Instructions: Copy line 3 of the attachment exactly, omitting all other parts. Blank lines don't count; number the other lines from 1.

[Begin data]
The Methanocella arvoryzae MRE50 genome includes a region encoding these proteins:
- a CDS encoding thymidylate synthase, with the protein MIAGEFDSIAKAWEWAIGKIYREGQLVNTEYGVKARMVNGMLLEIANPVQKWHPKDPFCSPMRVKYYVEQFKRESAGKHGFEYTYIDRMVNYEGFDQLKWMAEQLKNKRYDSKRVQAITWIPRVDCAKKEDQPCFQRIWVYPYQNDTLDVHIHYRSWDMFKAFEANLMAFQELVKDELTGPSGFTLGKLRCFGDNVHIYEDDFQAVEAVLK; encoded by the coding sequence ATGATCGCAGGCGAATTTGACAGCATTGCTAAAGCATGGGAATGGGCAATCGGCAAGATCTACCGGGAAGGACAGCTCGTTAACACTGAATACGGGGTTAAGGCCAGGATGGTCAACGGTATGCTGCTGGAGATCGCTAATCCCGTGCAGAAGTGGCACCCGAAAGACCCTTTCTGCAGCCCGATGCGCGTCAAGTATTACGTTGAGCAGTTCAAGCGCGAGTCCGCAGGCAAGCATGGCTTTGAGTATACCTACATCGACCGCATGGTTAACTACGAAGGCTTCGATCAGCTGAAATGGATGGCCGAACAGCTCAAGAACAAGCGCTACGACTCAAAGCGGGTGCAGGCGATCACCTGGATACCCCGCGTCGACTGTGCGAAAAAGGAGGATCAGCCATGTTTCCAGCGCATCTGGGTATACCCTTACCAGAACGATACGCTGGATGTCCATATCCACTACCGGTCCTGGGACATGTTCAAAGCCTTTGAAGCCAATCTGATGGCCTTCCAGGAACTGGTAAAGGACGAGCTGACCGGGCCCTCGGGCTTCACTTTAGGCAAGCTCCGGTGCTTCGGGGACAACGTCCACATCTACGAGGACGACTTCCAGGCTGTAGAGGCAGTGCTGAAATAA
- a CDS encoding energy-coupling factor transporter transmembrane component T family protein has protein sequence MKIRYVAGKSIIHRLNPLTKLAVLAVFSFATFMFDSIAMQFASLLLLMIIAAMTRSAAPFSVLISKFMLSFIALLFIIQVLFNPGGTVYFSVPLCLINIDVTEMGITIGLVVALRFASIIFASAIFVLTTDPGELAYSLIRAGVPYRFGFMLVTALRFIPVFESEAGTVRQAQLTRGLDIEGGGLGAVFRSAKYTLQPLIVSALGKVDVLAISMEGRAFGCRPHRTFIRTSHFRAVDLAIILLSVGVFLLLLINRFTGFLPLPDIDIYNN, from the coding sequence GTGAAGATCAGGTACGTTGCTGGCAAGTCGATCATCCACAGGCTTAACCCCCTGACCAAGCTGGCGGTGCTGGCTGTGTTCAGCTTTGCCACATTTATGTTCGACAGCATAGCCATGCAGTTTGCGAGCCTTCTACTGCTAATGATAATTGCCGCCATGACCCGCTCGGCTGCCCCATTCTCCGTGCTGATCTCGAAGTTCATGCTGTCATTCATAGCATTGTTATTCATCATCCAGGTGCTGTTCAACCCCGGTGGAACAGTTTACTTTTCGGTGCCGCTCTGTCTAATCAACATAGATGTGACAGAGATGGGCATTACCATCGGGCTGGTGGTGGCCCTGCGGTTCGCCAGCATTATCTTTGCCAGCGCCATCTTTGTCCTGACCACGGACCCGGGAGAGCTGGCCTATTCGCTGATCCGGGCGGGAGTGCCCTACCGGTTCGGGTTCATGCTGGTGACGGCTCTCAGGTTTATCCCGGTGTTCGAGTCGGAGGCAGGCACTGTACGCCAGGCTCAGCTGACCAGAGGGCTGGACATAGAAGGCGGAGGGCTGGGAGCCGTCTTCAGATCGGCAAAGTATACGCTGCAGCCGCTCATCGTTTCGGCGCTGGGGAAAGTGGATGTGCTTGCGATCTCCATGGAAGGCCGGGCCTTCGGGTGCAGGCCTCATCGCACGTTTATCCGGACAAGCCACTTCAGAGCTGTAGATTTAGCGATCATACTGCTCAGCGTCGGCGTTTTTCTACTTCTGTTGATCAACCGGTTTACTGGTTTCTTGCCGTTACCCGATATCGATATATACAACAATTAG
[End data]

- a CDS encoding energy-coupling factor transporter transmembrane component T family protein has protein sequence MKIRYVAGKSIIHRLNPLTKLAVLAVFSFATFMFDSIAMQFASLLLLMIIAAMTRSAAPFSVLISKFMLSFIALLFIIQVLFNPGGTVYFSVPLCLINIDVTEMGITIGLVVALRFASIIFASAIFVLTTDPGELAYSLIRAGVPYRFGFMLVTALRFIPVFESEAGTVRQAQLTRGLDIEGGGLGAVFRSAKYTLQPLIVSALGKVDVLAISMEGRAFGCRPHRTFIRTSHFRAVDLAIILLSVGVFLLLLINRFTGFLPLPDIDIYNN, from the coding sequence GTGAAGATCAGGTACGTTGCTGGCAAGTCGATCATCCACAGGCTTAACCCCCTGACCAAGCTGGCGGTGCTGGCTGTGTTCAGCTTTGCCACATTTATGTTCGACAGCATAGCCATGCAGTTTGCGAGCCTTCTACTGCTAATGATAATTGCCGCCATGACCCGCTCGGCTGCCCCATTCTCCGTGCTGATCTCGAAGTTCATGCTGTCATTCATAGCATTGTTATTCATCATCCAGGTGCTGTTCAACCCCGGTGGAACAGTTTACTTTTCGGTGCCGCTCTGTCTAATCAACATAGATGTGACAGAGATGGGCATTACCATCGGGCTGGTGGTGGCCCTGCGGTTCGCCAGCATTATCTTTGCCAGCGCCATCTTTGTCCTGACCACGGACCCGGGAGAGCTGGCCTATTCGCTGATCCGGGCGGGAGTGCCCTACCGGTTCGGGTTCATGCTGGTGACGGCTCTCAGGTTTATCCCGGTGTTCGAGTCGGAGGCAGGCACTGTACGCCAGGCTCAGCTGACCAGAGGGCTGGACATAGAAGGCGGAGGGCTGGGAGCCGTCTTCAGATCGGCAAAGTATACGCTGCAGCCGCTCATCGTTTCGGCGCTGGGGAAAGTGGATGTGCTTGCGATCTCCATGGAAGGCCGGGCCTTCGGGTGCAGGCCTCATCGCACGTTTATCCGGACAAGCCACTTCAGAGCTGTAGATTTAGCGATCATACTGCTCAGCGTCGGCGTTTTTCTACTTCTGTTGATCAACCGGTTTACTGGTTTCTTGCCGTTACCCGATATCGATATATACAACAATTAG